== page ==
10. If you want to be able to do point in time recovery, you’ll need all the binlog files as well.  These are being created all the time, while new transactions are completed in your database. If your last backup was last night at 3am, and you want to recovery today until 3pm, you’ll need all the binary logs from the intervening hours to apply to that backup.  This process is called point-in-time recovery, and can bring your database restore up to the current commited transactions.

  11. Backup Config Files
  12. Don’t forget that lonely /etc/my.cnf file.  That’s an important part of a backup if you’re rebuilding on a newly built server.  It may not need to be backed up with the same frequency, but should be included.

  13. Stored Code & Grants
  14. Stored procedures, triggers and functions are all stored in the mysql database schema.  If you are doing a restore of just one database schema, you may not have this, or it may make the restore more complicated.  So it can be a good idea to backup code separately.  mysqldump can do this with the –routines option.  Hot backups by their nature, will capture everything in the entire instance – that is all database schemas including the system ones.

    Grants are another thing you may want to backup separately.  For the same reasons as stored code, grants are stored in the system tables.  Percona toolkit includes a nice tool for this called pt-show-grants.  We recommend running this periodically anyway, as it’ll give you some perspective on permissions granted in your database.  You’re reviewing those right?

  15. Events & Cronjobs
  16. MySQL allows the running of events inside the database.  SHOW EVENTS or SHOW EVENTS schema_name will display the events scheduled.

    You may also have cronjobs enabled.  Use crontab -l to display those for specific users.  Be sure to check at least “mysql” and “root” users as well as other possible application users on the server.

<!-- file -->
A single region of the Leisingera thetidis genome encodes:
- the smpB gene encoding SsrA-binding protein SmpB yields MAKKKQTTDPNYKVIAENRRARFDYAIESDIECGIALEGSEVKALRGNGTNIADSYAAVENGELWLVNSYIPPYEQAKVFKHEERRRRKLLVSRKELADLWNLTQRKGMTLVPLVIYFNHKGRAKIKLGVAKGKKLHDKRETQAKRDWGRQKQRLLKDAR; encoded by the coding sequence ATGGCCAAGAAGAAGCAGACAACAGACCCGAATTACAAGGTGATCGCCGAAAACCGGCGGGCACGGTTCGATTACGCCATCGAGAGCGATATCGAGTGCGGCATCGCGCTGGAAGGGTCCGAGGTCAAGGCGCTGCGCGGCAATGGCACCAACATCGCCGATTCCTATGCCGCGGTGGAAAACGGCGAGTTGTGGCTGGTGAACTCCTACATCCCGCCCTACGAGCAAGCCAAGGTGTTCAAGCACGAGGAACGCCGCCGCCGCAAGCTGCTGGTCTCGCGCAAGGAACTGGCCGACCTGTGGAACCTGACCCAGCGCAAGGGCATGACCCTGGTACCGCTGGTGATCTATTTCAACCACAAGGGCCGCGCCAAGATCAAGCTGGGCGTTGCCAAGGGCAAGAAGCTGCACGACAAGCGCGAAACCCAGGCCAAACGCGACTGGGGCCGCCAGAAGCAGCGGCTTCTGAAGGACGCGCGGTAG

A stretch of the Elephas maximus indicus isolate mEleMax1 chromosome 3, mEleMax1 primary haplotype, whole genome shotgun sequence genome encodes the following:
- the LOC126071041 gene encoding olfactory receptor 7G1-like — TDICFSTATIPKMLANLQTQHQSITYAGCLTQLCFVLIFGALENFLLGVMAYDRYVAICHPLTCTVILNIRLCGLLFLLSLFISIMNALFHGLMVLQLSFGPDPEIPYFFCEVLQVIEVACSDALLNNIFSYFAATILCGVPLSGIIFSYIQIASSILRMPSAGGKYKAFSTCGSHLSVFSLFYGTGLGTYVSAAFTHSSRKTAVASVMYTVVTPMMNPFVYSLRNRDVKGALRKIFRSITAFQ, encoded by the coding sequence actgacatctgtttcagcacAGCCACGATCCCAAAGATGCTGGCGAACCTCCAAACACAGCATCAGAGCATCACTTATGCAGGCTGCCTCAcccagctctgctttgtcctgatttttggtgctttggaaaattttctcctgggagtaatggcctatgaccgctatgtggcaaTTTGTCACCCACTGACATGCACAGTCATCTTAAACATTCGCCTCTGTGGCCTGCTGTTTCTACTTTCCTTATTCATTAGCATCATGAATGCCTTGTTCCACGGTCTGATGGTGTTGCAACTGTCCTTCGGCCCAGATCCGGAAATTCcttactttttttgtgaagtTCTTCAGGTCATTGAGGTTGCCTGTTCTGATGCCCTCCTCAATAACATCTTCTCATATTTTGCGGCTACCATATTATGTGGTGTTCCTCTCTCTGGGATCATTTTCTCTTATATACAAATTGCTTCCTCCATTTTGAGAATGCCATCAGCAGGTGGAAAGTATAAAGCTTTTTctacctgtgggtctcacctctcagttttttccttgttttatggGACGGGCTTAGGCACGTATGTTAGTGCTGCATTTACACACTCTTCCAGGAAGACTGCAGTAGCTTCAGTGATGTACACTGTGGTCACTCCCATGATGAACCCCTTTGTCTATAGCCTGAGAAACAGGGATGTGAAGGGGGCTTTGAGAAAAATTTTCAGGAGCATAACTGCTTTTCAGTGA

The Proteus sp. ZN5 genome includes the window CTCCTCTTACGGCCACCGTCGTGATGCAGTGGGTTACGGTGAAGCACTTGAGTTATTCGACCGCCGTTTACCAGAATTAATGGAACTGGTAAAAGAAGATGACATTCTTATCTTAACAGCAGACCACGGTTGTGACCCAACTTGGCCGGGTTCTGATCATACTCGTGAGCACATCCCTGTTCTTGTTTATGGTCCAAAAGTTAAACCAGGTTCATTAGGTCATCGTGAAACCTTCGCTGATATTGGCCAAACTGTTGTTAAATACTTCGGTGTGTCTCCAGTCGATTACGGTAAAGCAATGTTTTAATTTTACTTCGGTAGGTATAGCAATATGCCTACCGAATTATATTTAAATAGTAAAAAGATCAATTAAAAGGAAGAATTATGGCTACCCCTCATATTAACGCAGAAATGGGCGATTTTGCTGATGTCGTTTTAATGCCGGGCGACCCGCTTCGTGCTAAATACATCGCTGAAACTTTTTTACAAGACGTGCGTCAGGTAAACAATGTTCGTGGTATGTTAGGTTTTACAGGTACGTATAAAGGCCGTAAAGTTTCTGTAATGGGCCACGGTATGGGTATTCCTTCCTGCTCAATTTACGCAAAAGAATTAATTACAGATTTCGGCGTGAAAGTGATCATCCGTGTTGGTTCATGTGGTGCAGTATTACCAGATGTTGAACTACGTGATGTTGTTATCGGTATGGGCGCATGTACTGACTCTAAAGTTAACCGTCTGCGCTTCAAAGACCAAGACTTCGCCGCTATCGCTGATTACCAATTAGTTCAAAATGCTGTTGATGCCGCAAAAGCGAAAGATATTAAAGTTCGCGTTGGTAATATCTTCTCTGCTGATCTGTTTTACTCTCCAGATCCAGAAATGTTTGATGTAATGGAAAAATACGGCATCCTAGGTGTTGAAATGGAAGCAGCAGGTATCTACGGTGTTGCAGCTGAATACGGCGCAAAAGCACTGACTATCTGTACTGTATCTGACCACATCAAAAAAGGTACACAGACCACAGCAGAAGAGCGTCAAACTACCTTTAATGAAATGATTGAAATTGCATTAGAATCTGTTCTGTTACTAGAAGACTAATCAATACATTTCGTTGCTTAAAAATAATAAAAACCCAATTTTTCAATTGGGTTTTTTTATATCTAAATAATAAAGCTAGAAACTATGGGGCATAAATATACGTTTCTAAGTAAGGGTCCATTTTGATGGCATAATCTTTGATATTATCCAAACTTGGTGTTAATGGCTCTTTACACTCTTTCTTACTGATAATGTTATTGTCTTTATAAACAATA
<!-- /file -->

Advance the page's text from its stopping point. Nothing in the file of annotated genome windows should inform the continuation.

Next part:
17. Monitoring
  18. Backups are a nit picky job, and often you don’t know if they’re complete until it’s time to restore.  That’s why we recommend firedrills above, and they’re very important.  You can also monitor the backups themselves.  Use an error log with mysqldump or xtrabackup, and check that logfile for new messages.  In addition you can check the size of the resulting backup file.  If it has changed measurably from the recent backup sizes, it may indicate problems.  Is your backup size 0, something serious is wrong.  Half the size of recent ones, it may have failed halfway through, or the filesystem filled up.

  19. Security
  20. This is often overlooked area, but may be a concern for some environments.  Is the data contained in your backup sensitive?  Consider where the backups are stored and retained for long term.  Reason who has access to those files, and make use of the least privileges rule.

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Bulletproofing MySQL replication with checksums

bulletproof glass

Also find Sean Hull’s ramblings on twitter @hullsean.

Your MySQL replcas running well? You might not even know if they aren’t. One of the scariest things about MySQL replication is that it can drift out of sync with the master “silently”. No errors, no warnings.

  1. What and Why?
  2. MySQL’s replication solution evolved as a statement based technology. Instead of sending actual block changes, MySQL just has to log committed transactions, and reapply those on the slave side. This affords a wonderful array of topologies and different uses, but has it’s drawbacks. The biggest occur when data does not get updated or changed in the same way on the slave. If you’re new to MySQL or coming from the Oracle world you might expect that this would flag an error. But there are many scenarios in which MySQL will not flag an error:

    • mixed transactional and non-transactional tables
    • use of non-deterministic functions such as uuid()